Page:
Compare your brand assets to evaluate how consistent your design and messaging experience is. Include your website homepage, e-mails (a designed newsletter format and regular client communication with your e-mail signature), any printed pieces (e.g., brochure and letterhead), and materials a new client would receive.

Returning to your goals, list your objectives, and then ask yourself the following questions:

  • Does your branding consistently reflect your core message and values?

  • What do you want your clients and prospects to feel when they use your content?

  • How do you want them to respond?

  • Do you feel your materials will support your firm’s move forward?

From this review, you’ll see either that you’re consistent or that you fluctuate. If you like what you heard in your interviews, and clients and employees consistently confirmed your brand values and core message, then you’re in a good place. Still, you could evaluate how to further increase the impact of your brand.

If you didn’t like what you heard in your interviews, then you should determine what your brand means and how it’s used. It may be time for an update.

The Brand Refresh

Successful brands refresh their visual identity on a regular basis, maintaining what people know and love about the brand while bringing in new elements. Southwest Airlines, known as the low-cost airline, refreshed its brand by retaining colors from the original logo, changing the font, and removing the airplane. Now, the logo is a heart that carries the airline’s primary message: “Without a heart, it’s just a machine.”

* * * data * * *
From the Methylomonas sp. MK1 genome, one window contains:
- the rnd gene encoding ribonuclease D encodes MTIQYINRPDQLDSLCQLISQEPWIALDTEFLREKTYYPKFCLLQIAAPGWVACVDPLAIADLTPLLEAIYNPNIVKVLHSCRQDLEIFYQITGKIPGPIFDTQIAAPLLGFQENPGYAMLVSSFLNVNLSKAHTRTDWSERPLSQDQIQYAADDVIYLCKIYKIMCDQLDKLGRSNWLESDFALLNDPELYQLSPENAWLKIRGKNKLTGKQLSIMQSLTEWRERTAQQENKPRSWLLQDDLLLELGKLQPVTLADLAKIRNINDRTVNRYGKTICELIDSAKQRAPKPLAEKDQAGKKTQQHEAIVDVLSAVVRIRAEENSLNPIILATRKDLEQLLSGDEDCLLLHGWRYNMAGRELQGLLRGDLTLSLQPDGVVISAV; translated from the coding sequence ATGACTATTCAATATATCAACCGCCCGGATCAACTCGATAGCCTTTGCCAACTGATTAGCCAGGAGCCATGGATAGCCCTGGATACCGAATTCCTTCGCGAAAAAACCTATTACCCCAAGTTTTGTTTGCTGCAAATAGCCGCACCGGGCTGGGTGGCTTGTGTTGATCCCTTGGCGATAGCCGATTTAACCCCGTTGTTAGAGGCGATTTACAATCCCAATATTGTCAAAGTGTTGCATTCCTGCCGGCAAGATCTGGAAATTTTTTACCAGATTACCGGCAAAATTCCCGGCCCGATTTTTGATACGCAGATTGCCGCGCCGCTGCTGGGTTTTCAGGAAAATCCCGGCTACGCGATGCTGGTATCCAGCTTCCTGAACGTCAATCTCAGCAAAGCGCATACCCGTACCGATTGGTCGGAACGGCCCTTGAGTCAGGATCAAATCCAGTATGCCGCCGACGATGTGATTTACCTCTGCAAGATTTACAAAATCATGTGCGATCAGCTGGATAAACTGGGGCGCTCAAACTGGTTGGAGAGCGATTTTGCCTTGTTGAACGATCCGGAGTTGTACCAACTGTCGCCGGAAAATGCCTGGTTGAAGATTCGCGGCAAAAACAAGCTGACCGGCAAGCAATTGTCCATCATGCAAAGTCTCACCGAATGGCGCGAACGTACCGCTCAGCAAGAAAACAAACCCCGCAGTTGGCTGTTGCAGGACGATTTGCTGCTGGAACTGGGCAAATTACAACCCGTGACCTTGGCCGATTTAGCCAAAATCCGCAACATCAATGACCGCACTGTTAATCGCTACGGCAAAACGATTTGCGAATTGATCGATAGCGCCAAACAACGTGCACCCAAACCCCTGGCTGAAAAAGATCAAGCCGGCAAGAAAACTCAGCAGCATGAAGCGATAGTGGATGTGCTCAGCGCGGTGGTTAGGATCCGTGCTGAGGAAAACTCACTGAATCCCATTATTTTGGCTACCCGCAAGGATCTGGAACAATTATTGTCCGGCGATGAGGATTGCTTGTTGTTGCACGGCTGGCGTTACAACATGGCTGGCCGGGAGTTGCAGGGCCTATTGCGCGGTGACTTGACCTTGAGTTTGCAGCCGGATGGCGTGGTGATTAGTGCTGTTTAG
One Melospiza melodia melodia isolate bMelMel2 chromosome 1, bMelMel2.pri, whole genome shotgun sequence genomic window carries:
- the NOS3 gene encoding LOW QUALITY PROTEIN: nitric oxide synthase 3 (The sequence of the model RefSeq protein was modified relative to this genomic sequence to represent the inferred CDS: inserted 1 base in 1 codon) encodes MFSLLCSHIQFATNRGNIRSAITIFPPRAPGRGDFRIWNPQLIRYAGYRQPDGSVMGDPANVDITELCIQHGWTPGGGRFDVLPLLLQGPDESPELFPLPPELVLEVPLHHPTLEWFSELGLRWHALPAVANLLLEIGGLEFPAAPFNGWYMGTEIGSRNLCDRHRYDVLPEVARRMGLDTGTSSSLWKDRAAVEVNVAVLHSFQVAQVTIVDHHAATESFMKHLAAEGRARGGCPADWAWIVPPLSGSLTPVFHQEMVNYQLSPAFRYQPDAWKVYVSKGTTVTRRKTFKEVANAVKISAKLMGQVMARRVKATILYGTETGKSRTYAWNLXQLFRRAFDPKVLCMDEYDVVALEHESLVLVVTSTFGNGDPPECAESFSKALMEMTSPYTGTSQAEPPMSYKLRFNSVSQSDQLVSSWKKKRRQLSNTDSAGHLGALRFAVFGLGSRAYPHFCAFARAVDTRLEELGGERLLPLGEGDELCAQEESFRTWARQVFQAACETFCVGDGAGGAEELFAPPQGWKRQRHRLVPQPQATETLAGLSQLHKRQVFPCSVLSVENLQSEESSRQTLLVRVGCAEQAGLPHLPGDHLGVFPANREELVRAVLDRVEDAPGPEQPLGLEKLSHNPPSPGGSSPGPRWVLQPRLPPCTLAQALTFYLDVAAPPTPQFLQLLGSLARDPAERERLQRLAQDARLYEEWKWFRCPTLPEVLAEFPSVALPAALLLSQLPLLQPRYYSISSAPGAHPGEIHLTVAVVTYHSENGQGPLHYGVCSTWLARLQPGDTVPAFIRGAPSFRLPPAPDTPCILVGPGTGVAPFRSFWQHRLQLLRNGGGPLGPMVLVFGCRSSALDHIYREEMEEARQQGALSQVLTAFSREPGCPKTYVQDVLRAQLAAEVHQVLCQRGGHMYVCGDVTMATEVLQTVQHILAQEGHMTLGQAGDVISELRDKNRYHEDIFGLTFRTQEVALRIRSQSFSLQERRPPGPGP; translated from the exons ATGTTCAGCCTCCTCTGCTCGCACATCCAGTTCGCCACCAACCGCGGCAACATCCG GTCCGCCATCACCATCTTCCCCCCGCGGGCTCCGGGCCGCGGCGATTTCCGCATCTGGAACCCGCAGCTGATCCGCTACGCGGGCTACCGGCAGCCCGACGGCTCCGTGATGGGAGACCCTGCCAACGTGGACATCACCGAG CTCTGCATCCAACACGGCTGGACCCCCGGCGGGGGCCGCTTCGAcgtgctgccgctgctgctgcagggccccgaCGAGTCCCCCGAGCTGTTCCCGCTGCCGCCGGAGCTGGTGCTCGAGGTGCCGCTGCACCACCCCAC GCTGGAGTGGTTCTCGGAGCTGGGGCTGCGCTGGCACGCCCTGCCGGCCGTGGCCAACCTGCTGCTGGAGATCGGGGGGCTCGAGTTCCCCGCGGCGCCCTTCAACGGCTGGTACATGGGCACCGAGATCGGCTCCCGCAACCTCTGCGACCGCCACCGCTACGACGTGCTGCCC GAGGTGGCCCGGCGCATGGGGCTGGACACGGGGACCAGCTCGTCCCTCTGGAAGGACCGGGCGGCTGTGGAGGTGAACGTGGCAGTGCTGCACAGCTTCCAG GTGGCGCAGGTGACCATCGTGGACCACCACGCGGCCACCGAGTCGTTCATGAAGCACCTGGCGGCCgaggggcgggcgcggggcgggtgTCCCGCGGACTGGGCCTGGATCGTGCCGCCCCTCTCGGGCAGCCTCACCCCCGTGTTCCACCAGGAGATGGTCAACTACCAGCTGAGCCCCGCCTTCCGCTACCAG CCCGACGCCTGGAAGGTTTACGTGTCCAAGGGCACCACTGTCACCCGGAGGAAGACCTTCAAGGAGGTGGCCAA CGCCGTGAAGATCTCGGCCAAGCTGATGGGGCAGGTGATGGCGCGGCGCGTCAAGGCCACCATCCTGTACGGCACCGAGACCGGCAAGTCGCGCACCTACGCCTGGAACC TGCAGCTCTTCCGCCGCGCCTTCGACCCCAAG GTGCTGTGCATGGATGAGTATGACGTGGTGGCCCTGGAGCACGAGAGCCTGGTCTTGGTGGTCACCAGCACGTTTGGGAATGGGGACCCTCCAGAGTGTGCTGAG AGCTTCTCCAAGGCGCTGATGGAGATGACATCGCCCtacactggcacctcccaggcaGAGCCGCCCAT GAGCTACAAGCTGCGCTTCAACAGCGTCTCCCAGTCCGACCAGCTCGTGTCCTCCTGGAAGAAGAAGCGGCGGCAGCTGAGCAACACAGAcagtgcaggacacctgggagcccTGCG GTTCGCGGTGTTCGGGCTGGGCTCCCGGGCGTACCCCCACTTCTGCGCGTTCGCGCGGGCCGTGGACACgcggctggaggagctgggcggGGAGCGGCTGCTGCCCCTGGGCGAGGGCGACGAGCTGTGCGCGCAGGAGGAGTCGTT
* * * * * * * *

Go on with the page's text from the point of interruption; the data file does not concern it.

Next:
Taking time to clearly define your purpose and positioning is a critical first step. Even if you have done this work in the past, goals and audiences change.

The Elements of Your Brand

From the position work, develop a one-page brand summary that includes the following:

  • Core message: What’s the one thing you want prospects and clients to know about you?

  • Vision and mission: One or two simple sentences will do here.

  • Core values: Think of three to five values that your firm consistently conveys.

  • Voice and tone: How do you want your brand to make prospects and clients feel? List three adjectives and what those adjectives mean to your brand.

  • Positioning statement: Include one to three messages that support your positioning.

  • Target audience: One sentence should capture it.

Work on Your Brand’s Foundation

Your logo, primary messaging, and a design system are the foundation of a strong brand. Your logo should be memorable and support your strategic positioning, as it has the most exposure and should capture your brand’s emotional appeal. If you want a refresh, it’s likely that changing up your color palette or fonts is the way to go. But remember, you want clients to recognize the logo as yours.

Consistent messaging is critical to strong brand execution, and your company changes with time. New developments and improvements may present the perfect opportunity to update your core message. Just ensure that it reflects your clients’ point of view, so they see the benefit of working with you.

Finally, a design system includes colors, fonts, icons, imagery, and related guidelines on how to use each element. It helps maintain consistency and quality. Flexible brand standards will allow your brand to evolve while staying cohesive and supporting your broader strategy.

Enlist help. Professionals who work with design and messaging are experts of strategic brand development and can help you further develop your brand, whether it’s to change a font or your whole look.

Better Your Brand

The best way to better your brand is to ask questions and listen. With an openness to evaluate and evolve your brand identity, you can improve the impact your brand has on your business and more effectively attract your ideal clients. Make 2020 your year to stand out from all the rest! 

This material is for educational purposes only and is not intended to provide specific advice.